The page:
Tag: breathing

A large number of people I encounter in my healing practice have a jaw that is extremely tight. Take a minute now to notice yours… is it sore? Locked? Clenched?  If you touch your jaw with your fingers is it tender to the touch? Noticing the tension in our jaw can be an amazing tracking device for our stress level.

Actually, full body tension begins to release by simply bringing focus on our jaw. I find that breath naturally increases, deepening into our belly when the jaw softens. The eyebrows (which is another place that can hold hidden tension) can drop down once the jaw unclenches, which again, allows breath to deepen, especially behind the eyes.

Your jaw – also called your temporo-mandibular joints are two of the most powerful and most delicate joints in your entire body. If there is clenching, this can be felt in the neck, the base of the skull, the face. A tight jaw can create headaches, teeth grinding, even add to your stress level.  Our jaw is connected with our throat chakra. What we speak, and what we withhold from expressing, is broadcasted in our voice, our body language and our breath.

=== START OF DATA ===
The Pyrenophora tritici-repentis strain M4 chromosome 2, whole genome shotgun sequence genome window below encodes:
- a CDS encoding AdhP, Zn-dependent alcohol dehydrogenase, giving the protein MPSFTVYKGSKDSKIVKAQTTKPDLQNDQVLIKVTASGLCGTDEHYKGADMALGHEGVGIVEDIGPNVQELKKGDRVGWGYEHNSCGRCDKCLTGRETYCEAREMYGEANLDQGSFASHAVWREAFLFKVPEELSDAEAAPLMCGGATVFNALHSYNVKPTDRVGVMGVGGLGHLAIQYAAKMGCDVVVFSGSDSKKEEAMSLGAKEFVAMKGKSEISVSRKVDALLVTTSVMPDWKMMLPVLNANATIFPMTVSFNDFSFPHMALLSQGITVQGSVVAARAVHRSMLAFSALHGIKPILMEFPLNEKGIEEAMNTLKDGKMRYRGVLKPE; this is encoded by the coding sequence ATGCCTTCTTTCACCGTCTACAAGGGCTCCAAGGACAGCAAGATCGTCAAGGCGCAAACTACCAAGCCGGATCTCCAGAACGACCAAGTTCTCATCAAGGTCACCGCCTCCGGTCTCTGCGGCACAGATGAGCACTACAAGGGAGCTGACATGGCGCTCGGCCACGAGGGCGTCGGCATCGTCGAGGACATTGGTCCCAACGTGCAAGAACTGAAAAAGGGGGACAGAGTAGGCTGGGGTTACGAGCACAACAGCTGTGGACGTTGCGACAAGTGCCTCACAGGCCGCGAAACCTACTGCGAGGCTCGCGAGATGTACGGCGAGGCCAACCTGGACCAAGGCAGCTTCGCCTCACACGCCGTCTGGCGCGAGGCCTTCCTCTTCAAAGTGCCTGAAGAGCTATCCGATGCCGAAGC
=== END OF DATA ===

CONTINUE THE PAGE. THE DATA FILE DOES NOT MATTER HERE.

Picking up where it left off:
Relaxing the jaw can begin as simple as with your breath: soften your lips, soften your tongue, and allow your breath to come deep into your belly. You can massage your face and ears to warm the area if you like, yet just bringing your awareness to the area is the most powerful of tools. Notice, breath, allow.  Notice the tension, breath deeply into your belly, allow your jaw to soften. Allow any feelings to come to the surface as your jaw unleashes its clench. Most often there is some emotion jammed into this joint. Notice if you have any emotions which arise..anger, grief, feeling overwhelmed?  Breath into this emotion, let it get larger…having it lodged into your jaw is not really helping the situation now is it?  Notice, breath, and allow.

We have within each one of us our own stressometor. By paying attention to our jaw, we can stay more connected to our breath, our expression, and remain in choice about how  much stress we allow to take hold of us.

Tia Ma